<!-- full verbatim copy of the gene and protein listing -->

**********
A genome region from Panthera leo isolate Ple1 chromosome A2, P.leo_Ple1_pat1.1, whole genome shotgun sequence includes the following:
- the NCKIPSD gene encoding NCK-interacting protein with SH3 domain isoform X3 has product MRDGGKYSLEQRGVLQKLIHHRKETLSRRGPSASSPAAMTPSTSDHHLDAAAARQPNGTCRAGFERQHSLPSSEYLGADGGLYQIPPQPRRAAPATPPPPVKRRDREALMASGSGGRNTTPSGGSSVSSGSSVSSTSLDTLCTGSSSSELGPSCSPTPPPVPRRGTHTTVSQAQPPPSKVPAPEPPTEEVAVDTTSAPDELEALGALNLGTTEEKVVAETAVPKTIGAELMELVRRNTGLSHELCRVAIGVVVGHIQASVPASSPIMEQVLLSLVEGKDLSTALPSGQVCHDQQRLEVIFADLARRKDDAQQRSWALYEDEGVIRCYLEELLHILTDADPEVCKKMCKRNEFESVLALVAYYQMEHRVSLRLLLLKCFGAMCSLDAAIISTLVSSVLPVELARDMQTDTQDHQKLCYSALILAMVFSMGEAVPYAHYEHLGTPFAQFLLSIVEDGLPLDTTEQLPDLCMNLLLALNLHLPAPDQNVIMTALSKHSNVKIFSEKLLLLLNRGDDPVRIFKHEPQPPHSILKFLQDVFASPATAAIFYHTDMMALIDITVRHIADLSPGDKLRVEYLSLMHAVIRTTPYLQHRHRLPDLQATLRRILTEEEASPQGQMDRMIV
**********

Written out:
A genome region from Panthera leo isolate Ple1 chromosome A2, P.leo_Ple1_pat1.1, whole genome shotgun sequence includes the following:
- the NCKIPSD gene encoding NCK-interacting protein with SH3 domain isoform X3 has product MRDGGKYSLEQRGVLQKLIHHRKETLSRRGPSASSPAAMTPSTSDHHLDAAAARQPNGTCRAGFERQHSLPSSEYLGADGGLYQIPPQPRRAAPATPPPPVKRRDREALMASGSGGRNTTPSGGSSVSSGSSVSSTSLDTLCTGSSSSELGPSCSPTPPPVPRRGTHTTVSQAQPPPSKVPAPEPPTEEVAVDTTSAPDELEALGALNLGTTEEKVVAETAVPKTIGAELMELVRRNTGLSHELCRVAIGVVVGHIQASVPASSPIMEQVLLSLVEGKDLSTALPSGQVCHDQQRLEVIFADLARRKDDAQQRSWALYEDEGVIRCYLEELLHILTDADPEVCKKMCKRNEFESVLALVAYYQMEHRVSLRLLLLKCFGAMCSLDAAIISTLVSSVLPVELARDMQTDTQDHQKLCYSALILAMVFSMGEAVPYAHYEHLGTPFAQFLLSIVEDGLPLDTTEQLPDLCMNLLLALNLHLPAPDQNVIMTALSKHSNVKIFSEKLLLLLNRGDDPVRIFKHEPQPPHSILKFLQDVFASPATAAIFYHTDMMALIDITVRHIADLSPGDKLRVEYLSLMHAVIRTTPYLQHRHRLPDLQATLRRILTEEEASPQGQMDRMIV